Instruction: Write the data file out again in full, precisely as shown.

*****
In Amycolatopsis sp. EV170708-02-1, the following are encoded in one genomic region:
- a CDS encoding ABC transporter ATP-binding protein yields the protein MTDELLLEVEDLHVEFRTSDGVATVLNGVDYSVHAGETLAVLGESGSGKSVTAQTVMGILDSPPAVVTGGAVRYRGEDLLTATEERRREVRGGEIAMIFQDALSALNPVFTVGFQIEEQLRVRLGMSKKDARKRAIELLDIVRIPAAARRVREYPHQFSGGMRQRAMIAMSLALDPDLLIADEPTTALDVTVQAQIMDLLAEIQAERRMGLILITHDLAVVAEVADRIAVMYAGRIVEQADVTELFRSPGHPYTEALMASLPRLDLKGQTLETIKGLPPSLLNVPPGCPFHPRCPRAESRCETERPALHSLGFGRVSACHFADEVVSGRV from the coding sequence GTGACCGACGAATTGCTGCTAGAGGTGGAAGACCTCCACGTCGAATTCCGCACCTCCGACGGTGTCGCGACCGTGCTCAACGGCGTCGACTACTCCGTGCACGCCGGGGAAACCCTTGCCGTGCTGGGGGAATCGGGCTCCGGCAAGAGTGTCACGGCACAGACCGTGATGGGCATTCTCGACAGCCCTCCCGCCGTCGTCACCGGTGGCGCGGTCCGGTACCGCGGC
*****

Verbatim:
In Amycolatopsis sp. EV170708-02-1, the following are encoded in one genomic region:
- a CDS encoding ABC transporter ATP-binding protein yields the protein MTDELLLEVEDLHVEFRTSDGVATVLNGVDYSVHAGETLAVLGESGSGKSVTAQTVMGILDSPPAVVTGGAVRYRGEDLLTATEERRREVRGGEIAMIFQDALSALNPVFTVGFQIEEQLRVRLGMSKKDARKRAIELLDIVRIPAAARRVREYPHQFSGGMRQRAMIAMSLALDPDLLIADEPTTALDVTVQAQIMDLLAEIQAERRMGLILITHDLAVVAEVADRIAVMYAGRIVEQADVTELFRSPGHPYTEALMASLPRLDLKGQTLETIKGLPPSLLNVPPGCPFHPRCPRAESRCETERPALHSLGFGRVSACHFADEVVSGRV from the coding sequence GTGACCGACGAATTGCTGCTAGAGGTGGAAGACCTCCACGTCGAATTCCGCACCTCCGACGGTGTCGCGACCGTGCTCAACGGCGTCGACTACTCCGTGCACGCCGGGGAAACCCTTGCCGTGCTGGGGGAATCGGGCTCCGGCAAGAGTGTCACGGCACAGACCGTGATGGGCATTCTCGACAGCCCTCCCGCCGTCGTCACCGGTGGCGCGGTCCGGTACCGCGGC